iGaming Regulatory Gossip (26 Jan 2022)

Tune in for more iGaming regulations including a look at the Curacao licensing regs, a whopping UKGC fine & ICE 2023 fundraising! (Photo by Wokandapix on Pixabay)

In the news today we look at the new Curacao licensing regulations and investigate whether the announcement made in 2022 to improve its regulatory controls is in full force.

Plus, on the subject of casino regulations, there’s been another multi-million fine dished out by the UK Gambling Commission, which leads us back to whether the size of these fines is destroying the country’s iGaming industry. Check out the ‘Plans to Destroy Another Billion GBP Industry’ news piece.

Of course, casinos need to toe the line, but this new fine dished out to InTouch Games is a monstrous £6.1 million (€6.94m / C$10m / A$10.6m / NZ$11.7m). If you live in India or South Africa, that’s a fine that translates to a whopping 130m Rand ‘or’ ₹615m. Some crazy numbers!

And just for good measure, we’ll take a sneak peek at other news recently covered here on Casinoplusbonus covering the ICE London Consumer Protection Zone (CPZ). It is close to surpassing last year’s figure to raise money for responsible gambling.

Catching Up on the New Curacao Licensing Rules

It is now more than two years since we announced that the Curacao licensing authority would revamp its rules. That report came via our ‘Curaçao Online Casino Licensing Revamp’. However, what has happened since the announcement?

Although most Curacao-licenced online casinos are happily plugging away at increasing their market share, in the background, there is still some confusion as to exactly when the new changes will fully come into effect. Maybe island life over in the Caribbean is so chill, there is no urgency to bring the chances into full effect.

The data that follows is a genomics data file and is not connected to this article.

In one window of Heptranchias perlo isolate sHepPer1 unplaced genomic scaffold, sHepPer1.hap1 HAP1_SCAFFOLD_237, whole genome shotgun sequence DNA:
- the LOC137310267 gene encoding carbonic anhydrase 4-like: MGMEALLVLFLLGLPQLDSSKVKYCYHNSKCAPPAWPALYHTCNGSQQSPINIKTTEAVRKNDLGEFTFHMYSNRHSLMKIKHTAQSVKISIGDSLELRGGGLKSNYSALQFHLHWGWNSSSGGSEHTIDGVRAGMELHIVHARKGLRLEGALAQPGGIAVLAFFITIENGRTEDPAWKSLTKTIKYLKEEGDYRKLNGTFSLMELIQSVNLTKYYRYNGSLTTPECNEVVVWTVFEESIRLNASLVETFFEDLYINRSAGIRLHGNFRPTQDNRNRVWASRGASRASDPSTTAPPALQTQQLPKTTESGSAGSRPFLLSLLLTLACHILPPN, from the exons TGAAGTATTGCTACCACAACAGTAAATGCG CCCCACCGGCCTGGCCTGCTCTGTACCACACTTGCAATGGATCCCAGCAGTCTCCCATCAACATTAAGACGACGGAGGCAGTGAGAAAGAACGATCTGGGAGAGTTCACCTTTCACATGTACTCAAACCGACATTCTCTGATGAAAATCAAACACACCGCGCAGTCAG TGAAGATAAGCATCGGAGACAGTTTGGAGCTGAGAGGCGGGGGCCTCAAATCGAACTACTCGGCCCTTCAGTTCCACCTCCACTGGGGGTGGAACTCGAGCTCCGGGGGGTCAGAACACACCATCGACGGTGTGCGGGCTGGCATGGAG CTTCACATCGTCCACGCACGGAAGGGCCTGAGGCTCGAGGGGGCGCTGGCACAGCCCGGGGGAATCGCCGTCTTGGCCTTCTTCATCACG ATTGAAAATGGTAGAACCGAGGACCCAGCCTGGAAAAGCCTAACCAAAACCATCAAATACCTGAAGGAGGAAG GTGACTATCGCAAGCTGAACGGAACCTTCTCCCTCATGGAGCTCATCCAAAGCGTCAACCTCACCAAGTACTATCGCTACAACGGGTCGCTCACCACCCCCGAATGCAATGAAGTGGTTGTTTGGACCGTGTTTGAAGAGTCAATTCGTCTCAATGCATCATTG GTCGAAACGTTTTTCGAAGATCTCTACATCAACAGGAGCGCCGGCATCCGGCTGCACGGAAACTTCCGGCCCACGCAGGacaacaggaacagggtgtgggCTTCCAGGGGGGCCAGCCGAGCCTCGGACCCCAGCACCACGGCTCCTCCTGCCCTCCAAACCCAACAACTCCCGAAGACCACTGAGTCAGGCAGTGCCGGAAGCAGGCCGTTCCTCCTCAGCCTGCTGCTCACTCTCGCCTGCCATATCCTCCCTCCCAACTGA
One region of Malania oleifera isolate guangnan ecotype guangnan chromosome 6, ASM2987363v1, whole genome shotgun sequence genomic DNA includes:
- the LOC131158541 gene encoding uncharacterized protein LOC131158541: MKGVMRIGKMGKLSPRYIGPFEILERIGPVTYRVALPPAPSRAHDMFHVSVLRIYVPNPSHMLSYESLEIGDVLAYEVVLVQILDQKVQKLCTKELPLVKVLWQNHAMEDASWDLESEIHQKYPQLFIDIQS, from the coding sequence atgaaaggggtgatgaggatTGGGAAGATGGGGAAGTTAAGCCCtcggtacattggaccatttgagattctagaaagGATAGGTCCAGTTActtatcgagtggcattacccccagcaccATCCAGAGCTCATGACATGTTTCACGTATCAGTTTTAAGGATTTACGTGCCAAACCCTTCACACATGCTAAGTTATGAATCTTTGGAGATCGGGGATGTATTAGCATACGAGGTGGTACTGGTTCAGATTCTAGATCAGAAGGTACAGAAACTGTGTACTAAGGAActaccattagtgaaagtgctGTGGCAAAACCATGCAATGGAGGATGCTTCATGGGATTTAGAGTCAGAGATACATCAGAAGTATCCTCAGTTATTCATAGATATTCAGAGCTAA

Here are some of the changes expected to come into effect:

  • All casinos must offer responsible gambling tools: In the past, there wasn’t much emphasis on giving players the chance to set deposit limits or self-exclude. However, I have seen quite a few online casinos begin to either apply tools under member profiles or offer these services via live chat support.
  • B2B & B2C Licencing: I am not exactly sure what is happening here. However, if you check out the likes of Evolution, Amusnet and Playtech and a few other software providers, they are suddenly showing a Curacao licence under their lists of licenced jurisdictions. It seems the B2B side is open and ready for licence applications.
  • Three Employees in Key Roles Living on Curacao: This is something I have seen come into action when looking into the operator’s ownership. What tends to happen is the casino names another Curacao licenced company as ‘Statutory Director’, which then has at least three named persons located in Curacao named as ‘Statutory Directors’.
  • Improved Money Laundering Monitoring: I couldn’t say how well the licensing authority has performed on this point. Unlike the UKGC and MGA, which are the two main licensing authorities we cover, the Curacao licensing body does not issue news coverage of any fines it dishes out to operators that fail to comply with AML regulations. This one is in the wind I am afraid.